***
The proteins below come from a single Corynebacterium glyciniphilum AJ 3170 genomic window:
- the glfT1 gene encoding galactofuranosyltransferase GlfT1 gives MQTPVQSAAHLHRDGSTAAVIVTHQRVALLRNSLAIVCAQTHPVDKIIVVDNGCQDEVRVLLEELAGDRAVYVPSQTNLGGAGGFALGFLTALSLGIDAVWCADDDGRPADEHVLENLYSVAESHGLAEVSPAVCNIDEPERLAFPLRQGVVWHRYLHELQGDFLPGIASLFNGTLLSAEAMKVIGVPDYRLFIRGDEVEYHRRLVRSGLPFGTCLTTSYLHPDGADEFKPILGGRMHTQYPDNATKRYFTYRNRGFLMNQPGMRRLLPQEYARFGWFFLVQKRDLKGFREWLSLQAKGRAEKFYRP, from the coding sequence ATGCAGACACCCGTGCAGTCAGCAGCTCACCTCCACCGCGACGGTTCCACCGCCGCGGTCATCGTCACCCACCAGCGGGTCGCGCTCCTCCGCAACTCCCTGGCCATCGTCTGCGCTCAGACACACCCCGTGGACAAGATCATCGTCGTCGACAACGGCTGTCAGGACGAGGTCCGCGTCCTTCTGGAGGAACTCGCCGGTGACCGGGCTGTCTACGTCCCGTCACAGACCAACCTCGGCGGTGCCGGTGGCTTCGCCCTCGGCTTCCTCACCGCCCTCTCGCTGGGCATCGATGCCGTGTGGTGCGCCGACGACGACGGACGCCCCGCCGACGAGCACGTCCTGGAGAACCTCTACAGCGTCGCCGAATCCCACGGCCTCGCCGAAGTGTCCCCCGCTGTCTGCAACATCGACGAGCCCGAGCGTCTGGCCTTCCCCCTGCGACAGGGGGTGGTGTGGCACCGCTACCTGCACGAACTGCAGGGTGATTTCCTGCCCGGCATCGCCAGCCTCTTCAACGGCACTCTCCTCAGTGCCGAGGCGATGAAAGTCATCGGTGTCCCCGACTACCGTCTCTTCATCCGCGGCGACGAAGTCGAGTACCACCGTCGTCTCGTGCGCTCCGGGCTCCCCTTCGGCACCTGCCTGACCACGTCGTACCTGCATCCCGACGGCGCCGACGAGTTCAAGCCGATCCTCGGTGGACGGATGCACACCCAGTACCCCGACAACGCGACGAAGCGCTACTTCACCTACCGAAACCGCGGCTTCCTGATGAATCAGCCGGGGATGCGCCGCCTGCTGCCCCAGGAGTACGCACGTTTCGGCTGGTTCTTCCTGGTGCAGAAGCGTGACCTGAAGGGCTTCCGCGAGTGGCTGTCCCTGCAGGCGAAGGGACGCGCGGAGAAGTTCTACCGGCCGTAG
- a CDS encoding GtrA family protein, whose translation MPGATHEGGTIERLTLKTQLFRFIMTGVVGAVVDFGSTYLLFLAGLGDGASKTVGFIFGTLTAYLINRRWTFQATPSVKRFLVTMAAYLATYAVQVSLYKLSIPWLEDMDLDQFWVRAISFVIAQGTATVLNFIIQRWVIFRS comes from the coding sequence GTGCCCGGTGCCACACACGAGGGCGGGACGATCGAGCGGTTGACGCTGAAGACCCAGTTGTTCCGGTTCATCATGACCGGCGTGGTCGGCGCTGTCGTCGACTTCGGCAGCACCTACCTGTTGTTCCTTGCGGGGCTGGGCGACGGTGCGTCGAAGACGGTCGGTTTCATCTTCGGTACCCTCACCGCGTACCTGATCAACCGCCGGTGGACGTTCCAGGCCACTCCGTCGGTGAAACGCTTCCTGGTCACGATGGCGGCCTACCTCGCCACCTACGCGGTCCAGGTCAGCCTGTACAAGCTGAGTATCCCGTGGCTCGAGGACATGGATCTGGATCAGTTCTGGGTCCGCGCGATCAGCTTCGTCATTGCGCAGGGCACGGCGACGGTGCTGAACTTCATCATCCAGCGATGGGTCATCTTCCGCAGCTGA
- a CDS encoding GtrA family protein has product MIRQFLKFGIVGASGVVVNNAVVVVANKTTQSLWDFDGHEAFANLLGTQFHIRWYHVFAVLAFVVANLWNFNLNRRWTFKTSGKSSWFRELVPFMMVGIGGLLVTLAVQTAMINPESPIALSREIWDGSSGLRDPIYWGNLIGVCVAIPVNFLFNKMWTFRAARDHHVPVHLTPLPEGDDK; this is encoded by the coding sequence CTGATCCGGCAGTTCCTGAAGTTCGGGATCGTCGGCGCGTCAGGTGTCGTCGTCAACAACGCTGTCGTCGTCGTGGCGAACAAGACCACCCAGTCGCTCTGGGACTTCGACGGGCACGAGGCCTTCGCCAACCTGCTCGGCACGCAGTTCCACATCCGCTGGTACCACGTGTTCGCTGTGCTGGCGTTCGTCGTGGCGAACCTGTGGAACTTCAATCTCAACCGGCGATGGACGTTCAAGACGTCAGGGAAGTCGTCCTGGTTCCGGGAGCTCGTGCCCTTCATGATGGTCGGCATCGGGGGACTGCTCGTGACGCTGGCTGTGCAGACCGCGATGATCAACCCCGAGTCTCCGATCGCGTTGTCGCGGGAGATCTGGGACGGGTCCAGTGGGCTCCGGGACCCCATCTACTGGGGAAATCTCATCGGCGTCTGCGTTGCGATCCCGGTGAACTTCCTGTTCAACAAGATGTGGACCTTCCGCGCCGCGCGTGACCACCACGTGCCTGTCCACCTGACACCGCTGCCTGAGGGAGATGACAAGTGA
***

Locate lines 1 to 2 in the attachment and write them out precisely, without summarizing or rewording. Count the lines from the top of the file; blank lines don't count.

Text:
The proteins below come from a single Corynebacterium glyciniphilum AJ 3170 genomic window:
- the glfT1 gene encoding galactofuranosyltransferase GlfT1 gives MQTPVQSAAHLHRDGSTAAVIVTHQRVALLRNSLAIVCAQTHPVDKIIVVDNGCQDEVRVLLEELAGDRAVYVPSQTNLGGAGGFALGFLTALSLGIDAVWCADDDGRPADEHVLENLYSVAESHGLAEVSPAVCNIDEPERLAFPLRQGVVWHRYLHELQGDFLPGIASLFNGTLLSAEAMKVIGVPDYRLFIRGDEVEYHRRLVRSGLPFGTCLTTSYLHPDGADEFKPILGGRMHTQYPDNATKRYFTYRNRGFLMNQPGMRRLLPQEYARFGWFFLVQKRDLKGFREWLSLQAKGRAEKFYRP, from the coding sequence ATGCAGACACCCGTGCAGTCAGCAGCTCACCTCCACCGCGACGGTTCCACCGCCGCGGTCATCGTCACCCACCAGCGGGTCGCGCTCCTCCGCAACTCCCTGGCCATCGTCTGCGCTCAGACACACCCCGTGGACAAGATCATCGTCGTCGACAACGGCTGTCAGGACGAGGTCCGCGTCCTTCTGGAGGAACTCGCCGGTGACCGGGCTGTCTACGTCCCGTCACAGACCAACCTCGGCGGTGCCGGTGGCTTCGCCCTCGGCTTCCTCACCGCCCTCTCGCTGGGCATCGATGCCGTGTGGTGCGCCGACGACGACGGACGCCCCGCCGACGAGCACGTCCTGGAGAACCTCTACAGCGTCGCCGAATCCCACGGCCTCGCCGAAGTGTCCCCCGCTGTCTGCAACATCGACGAGCCCGAGCGTCTGGCCTTCCCCCTGCGACAGGGGGTGGTGTGGCACCGCTACCTGCACGAACTGCAGGGTGATTTCCTGCCCGGCATCGCCAGCCTCTTCAACGGCACTCTCCTCAGTGCCGAGGCGATGAAAGTCATCGGTGTCCCCGACTACCGTCTCTTCATCCGCGGCGACGAAGTCGAGTACCACCGTCGTCTCGTGCGCTCCGGGCTCCCCTTCGGCACCTGCCTGACCACGTCGTACCTGCATCCCGACGGCGCCGACGAGTTCAAGCCGATCCTCGGTGGACGGATGCACACCCAGTACCCCGACAACGCGACGAAGCGCTACTTCACCTACCGAAACCGCGGCTTCCTGATGAATCAGCCGGGGATGCGCCGCCTGCTGCCCCAGGAGTACGCACGTTTCGGCTGGTTCTTCCTGGTGCAGAAGCGTGACCTGAAGGGCTTCCGCGAGTGGCTGTCCCTGCAGGCGAAGGGACGCGCGGAGAAGTTCTACCGGCCGTAG